Studio: Magnolia Pictures
Review: Two of Us
Just letting you know that this film, Two of Us, is in French with American subtitles being added for those who are viewing this film. This film was produced and released back in 2019 as part of the 2019 Toronto International Film Festival but hasn’t been released to the public yet. In addition to this release, the film serves as an official French entry submission for the ‘Best International Feature Film’ category of the 93rd Academy Awards in 2021. Directed by Filippo Meneghetti, Two of Us is a French drama film that takes any loving couple to a place where no lover has gone before.
Two of Us focuses on two retired women, Nina and Madeleine, whom they have been secretly in love with for decades. Everybody, including Madeleine’s family, thinks they are simply neighbors, sharing the top floor of their building. They come and go between their two apartments, enjoying the affection and pleasures of daily life together, until one day, an unforeseen event turns their relationship upside down and leads Madeleine’s daughter to gradually unravel the truth about them.
German actress Barbara Sukowa (Syfy’s 12 Monkeys) stands up for the lead role as Nina Dorn while actress Martine Chevallier appears as Madeleine Girard, Dorn’s lover. Barbara Sukowa is a famed German actor and she is superb in her role. Though there is not much information about actress Martine Chevallier, she is a well-known actress in France for both movie and stage productions. Over the top, She and Sukowa both look like they are just simply having fun in the time of their lives as well as enjoying working together to see the true onscreen chemistry right there, which makes the movie even better.
Under the direction from Meneghetti, the filmmaking team provides a strong storytelling approach towards female characters as well as dropping down some notes on the difficult subject matter that makes the film very tender and smooth for viewers to relax and enjoy the film with heartwarming glee in their faces. Since the film is highly classified as a romantic, drama film, the director and the main two actresses knew how the dynamics of relationships work, giving the themes of LGBTQ, and the power of love can help anyone to overcome their difficulties to speak up and convey the truth.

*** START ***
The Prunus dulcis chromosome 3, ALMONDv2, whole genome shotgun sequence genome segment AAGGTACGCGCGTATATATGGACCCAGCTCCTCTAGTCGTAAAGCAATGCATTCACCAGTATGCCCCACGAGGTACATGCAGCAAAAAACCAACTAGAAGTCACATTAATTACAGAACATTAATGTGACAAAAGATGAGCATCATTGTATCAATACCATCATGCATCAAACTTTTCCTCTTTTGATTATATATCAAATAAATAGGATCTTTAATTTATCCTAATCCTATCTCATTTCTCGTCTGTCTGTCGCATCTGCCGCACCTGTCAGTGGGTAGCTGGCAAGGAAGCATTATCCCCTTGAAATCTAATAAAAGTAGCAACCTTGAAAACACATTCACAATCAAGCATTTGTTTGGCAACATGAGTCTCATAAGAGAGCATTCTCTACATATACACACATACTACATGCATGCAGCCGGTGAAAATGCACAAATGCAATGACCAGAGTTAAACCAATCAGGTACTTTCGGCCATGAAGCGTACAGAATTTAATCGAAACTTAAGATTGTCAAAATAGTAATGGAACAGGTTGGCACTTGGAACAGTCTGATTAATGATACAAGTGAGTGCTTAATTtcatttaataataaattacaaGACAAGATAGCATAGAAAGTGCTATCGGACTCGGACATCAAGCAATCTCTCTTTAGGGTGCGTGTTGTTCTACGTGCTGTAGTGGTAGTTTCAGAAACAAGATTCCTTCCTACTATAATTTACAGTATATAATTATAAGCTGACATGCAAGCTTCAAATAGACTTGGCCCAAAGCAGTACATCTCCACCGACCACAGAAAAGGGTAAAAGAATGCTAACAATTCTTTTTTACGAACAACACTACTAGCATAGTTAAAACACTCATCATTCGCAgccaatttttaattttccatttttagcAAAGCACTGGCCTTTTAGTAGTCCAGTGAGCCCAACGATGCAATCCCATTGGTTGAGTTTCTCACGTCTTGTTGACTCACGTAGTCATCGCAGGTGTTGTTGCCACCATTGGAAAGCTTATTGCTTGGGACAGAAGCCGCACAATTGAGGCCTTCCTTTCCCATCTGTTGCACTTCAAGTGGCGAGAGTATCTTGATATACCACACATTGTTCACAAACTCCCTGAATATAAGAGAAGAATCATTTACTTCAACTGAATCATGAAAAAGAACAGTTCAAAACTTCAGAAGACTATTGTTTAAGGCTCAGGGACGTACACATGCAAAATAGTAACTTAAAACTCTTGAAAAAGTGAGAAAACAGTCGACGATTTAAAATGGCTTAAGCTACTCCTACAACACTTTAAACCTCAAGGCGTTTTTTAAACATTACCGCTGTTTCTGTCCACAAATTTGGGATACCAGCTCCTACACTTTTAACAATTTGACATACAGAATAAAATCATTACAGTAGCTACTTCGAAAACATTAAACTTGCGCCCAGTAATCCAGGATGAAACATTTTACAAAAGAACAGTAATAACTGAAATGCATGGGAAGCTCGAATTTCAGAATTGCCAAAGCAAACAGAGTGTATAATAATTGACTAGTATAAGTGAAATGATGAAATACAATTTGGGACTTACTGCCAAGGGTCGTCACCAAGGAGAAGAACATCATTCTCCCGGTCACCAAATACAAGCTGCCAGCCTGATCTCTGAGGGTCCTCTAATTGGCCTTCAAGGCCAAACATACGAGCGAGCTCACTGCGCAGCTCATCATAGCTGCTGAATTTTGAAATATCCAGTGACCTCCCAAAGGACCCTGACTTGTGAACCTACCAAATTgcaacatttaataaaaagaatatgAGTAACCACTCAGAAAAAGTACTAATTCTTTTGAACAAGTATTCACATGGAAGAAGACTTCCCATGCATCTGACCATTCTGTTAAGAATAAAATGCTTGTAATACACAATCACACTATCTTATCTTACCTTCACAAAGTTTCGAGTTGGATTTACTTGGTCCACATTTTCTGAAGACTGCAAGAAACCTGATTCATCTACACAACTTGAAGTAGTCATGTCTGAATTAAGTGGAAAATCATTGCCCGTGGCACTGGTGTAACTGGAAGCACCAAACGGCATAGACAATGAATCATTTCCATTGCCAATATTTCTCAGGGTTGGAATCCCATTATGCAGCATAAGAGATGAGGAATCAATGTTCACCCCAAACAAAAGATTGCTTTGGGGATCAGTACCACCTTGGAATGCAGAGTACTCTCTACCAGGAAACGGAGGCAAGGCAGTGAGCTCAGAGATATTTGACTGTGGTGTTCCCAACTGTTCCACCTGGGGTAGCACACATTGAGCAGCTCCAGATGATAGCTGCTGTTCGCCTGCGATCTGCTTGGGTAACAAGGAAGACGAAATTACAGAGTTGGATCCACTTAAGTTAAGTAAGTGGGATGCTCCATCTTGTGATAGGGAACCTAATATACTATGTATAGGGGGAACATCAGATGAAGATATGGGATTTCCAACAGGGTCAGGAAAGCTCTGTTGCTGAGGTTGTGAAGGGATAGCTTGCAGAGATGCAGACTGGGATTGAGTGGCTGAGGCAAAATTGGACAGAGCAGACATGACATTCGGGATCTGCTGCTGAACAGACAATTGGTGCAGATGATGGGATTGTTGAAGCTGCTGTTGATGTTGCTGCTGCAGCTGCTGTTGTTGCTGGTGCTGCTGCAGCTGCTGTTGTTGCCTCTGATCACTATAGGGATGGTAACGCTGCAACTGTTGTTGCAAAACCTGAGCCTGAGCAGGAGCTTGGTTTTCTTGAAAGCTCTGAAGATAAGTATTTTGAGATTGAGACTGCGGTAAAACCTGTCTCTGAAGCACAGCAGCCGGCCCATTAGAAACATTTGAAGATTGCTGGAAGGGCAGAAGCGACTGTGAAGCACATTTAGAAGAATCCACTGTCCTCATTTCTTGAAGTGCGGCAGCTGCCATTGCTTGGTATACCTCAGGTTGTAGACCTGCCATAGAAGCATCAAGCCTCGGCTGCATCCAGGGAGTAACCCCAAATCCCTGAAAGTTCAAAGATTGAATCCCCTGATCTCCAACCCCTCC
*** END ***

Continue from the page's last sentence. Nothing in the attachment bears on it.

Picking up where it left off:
Aside from the story, the cinematography and the characters are left ambiguous. The crew and the actress have to work extra hard on nailing down their roles with deeper perspective when it comes to crafting a serious, motion picture outing. My main honesty for this viewing is that the crew and the director have been studying romantic films and musicals for inspiration to craft a thunderous drama film that can be as difficult and emotionally touching than ever.
With all that hard work they put through in France, Two Of Us is a wonderful 95-minute drama film. The director and the two actresses deliver the goods in this craft-making piece. I think the story and the dire situations are very interesting to see about two loving women as a couple onscreen that deserves more attention than men. I really wish that there are more movies today that can be as tender and filled with oozing blossom. Coincidentally, this film would be perfect fit for Valentine’s Day if you’re in the mood for serious romantic films like this one right there.
(Review by Henry Pham)